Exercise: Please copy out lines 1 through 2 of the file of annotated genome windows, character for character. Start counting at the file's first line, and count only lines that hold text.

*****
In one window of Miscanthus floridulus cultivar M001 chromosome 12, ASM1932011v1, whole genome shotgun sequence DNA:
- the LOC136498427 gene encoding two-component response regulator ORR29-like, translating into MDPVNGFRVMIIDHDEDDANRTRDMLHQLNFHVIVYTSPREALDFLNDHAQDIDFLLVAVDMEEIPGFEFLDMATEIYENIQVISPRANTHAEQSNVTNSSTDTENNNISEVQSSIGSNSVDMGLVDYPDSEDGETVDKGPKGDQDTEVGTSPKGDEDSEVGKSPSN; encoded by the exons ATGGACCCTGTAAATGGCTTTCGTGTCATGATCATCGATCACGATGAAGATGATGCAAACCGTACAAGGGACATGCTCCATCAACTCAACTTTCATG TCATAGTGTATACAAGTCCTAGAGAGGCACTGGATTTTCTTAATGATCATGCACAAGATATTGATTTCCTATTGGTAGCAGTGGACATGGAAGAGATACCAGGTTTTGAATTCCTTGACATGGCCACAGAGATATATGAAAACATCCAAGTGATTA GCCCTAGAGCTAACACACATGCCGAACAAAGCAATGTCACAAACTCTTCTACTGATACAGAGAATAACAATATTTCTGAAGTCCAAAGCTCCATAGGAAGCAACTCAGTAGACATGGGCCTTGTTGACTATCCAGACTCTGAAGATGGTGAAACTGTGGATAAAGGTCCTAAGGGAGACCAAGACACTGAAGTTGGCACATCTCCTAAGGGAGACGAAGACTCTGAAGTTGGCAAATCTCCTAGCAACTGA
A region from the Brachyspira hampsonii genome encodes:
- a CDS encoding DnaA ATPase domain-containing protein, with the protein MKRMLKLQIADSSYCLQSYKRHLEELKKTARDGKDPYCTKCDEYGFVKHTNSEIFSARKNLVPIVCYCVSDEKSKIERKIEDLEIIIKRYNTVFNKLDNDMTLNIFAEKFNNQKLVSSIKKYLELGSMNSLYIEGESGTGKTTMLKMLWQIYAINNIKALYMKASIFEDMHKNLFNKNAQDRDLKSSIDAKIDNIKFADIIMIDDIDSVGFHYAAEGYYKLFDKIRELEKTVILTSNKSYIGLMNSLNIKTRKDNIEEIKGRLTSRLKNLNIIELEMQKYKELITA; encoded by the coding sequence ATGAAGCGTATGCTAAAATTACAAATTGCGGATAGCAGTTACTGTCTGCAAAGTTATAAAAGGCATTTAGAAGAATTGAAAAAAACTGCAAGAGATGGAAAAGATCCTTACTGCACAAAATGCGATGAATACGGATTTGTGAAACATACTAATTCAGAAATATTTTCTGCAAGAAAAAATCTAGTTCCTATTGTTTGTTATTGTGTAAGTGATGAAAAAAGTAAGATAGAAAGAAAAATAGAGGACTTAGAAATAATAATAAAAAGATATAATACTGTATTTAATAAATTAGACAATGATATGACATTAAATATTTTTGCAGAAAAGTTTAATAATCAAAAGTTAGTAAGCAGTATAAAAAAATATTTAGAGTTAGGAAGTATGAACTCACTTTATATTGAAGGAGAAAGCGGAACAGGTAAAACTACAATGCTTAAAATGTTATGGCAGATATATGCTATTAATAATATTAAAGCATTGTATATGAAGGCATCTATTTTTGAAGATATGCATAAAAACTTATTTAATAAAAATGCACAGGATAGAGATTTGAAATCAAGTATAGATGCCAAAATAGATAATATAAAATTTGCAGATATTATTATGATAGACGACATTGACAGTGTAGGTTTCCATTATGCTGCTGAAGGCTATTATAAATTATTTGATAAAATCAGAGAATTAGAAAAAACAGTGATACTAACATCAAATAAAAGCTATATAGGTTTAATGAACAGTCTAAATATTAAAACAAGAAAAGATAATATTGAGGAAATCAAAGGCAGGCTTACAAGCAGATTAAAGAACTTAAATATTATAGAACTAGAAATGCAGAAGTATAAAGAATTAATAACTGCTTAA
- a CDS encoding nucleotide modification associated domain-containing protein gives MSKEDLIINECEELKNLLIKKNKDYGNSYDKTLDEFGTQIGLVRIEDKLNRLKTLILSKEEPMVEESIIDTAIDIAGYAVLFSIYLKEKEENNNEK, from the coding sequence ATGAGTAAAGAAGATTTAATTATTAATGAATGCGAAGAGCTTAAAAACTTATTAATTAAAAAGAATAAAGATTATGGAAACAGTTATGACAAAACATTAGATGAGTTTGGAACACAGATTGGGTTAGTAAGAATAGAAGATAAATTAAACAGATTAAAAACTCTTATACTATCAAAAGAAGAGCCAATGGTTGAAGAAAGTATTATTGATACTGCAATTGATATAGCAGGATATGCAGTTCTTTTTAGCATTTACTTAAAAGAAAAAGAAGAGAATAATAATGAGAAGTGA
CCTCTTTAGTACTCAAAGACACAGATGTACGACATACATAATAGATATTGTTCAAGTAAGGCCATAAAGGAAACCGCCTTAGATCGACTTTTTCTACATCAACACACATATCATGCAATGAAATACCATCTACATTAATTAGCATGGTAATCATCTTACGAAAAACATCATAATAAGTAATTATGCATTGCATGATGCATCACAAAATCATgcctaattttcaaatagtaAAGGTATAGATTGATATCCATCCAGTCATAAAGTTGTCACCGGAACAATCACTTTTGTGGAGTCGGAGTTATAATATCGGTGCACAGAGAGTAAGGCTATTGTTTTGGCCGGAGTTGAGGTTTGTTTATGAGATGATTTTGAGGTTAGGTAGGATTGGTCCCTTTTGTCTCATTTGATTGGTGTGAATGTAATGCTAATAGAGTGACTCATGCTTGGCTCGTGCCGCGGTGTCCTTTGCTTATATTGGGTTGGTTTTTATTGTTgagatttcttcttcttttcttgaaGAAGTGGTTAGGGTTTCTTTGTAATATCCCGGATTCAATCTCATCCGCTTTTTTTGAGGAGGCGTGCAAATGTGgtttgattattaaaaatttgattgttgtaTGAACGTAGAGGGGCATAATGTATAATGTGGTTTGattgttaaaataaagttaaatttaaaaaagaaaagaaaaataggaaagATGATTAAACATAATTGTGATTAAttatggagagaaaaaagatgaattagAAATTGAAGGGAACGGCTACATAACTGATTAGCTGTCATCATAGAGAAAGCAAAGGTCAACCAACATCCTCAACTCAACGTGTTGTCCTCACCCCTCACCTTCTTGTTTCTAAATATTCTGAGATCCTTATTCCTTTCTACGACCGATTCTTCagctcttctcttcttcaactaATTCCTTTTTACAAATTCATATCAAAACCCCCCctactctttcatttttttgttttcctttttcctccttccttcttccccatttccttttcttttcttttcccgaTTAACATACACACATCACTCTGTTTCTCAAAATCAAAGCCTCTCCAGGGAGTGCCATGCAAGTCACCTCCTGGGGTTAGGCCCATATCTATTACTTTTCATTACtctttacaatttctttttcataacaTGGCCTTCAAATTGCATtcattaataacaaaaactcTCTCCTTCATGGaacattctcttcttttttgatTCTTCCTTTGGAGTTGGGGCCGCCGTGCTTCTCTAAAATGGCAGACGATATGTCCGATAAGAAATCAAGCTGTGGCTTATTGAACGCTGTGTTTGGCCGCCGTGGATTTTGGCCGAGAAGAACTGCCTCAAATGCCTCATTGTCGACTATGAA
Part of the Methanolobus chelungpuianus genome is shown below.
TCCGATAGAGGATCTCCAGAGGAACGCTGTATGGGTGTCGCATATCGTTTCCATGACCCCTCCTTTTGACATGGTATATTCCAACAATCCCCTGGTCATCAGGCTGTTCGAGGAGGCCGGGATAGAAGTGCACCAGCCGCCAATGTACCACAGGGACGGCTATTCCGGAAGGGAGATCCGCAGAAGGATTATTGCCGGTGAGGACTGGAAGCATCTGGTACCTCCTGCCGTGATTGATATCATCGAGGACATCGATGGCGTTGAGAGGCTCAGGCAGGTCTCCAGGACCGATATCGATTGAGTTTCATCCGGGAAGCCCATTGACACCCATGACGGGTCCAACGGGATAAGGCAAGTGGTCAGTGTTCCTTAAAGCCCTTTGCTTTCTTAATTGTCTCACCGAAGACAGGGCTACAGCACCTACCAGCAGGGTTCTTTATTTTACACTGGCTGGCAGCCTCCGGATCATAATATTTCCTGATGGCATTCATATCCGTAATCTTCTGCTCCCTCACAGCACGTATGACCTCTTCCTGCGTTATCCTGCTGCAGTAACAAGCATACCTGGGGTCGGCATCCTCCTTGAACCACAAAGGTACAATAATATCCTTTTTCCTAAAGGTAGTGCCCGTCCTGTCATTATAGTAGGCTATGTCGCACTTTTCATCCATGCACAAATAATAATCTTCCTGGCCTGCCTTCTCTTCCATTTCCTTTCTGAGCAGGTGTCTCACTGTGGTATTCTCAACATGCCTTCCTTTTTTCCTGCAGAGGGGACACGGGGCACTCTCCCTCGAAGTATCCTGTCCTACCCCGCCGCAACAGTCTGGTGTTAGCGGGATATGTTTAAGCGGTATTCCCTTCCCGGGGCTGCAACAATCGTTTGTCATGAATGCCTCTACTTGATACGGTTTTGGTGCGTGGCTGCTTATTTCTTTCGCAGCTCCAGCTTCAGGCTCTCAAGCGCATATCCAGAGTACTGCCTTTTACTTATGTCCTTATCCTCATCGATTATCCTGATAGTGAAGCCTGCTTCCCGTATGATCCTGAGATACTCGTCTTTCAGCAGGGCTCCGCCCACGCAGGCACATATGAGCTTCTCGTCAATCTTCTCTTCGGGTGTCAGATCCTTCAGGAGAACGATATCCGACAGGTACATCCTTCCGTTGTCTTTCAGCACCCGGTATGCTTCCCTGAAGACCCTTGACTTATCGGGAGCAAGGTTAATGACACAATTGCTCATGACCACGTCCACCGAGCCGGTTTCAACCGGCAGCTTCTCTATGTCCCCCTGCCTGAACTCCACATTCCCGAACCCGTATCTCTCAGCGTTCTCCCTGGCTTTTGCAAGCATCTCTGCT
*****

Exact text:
In one window of Miscanthus floridulus cultivar M001 chromosome 12, ASM1932011v1, whole genome shotgun sequence DNA:
- the LOC136498427 gene encoding two-component response regulator ORR29-like, translating into MDPVNGFRVMIIDHDEDDANRTRDMLHQLNFHVIVYTSPREALDFLNDHAQDIDFLLVAVDMEEIPGFEFLDMATEIYENIQVISPRANTHAEQSNVTNSSTDTENNNISEVQSSIGSNSVDMGLVDYPDSEDGETVDKGPKGDQDTEVGTSPKGDEDSEVGKSPSN; encoded by the exons ATGGACCCTGTAAATGGCTTTCGTGTCATGATCATCGATCACGATGAAGATGATGCAAACCGTACAAGGGACATGCTCCATCAACTCAACTTTCATG TCATAGTGTATACAAGTCCTAGAGAGGCACTGGATTTTCTTAATGATCATGCACAAGATATTGATTTCCTATTGGTAGCAGTGGACATGGAAGAGATACCAGGTTTTGAATTCCTTGACATGGCCACAGAGATATATGAAAACATCCAAGTGATTA GCCCTAGAGCTAACACACATGCCGAACAAAGCAATGTCACAAACTCTTCTACTGATACAGAGAATAACAATATTTCTGAAGTCCAAAGCTCCATAGGAAGCAACTCAGTAGACATGGGCCTTGTTGACTATCCAGACTCTGAAGATGGTGAAACTGTGGATAAAGGTCCTAAGGGAGACCAAGACACTGAAGTTGGCACATCTCCTAAGGGAGACGAAGACTCTGAAGTTGGCAAATCTCCTAGCAACTGA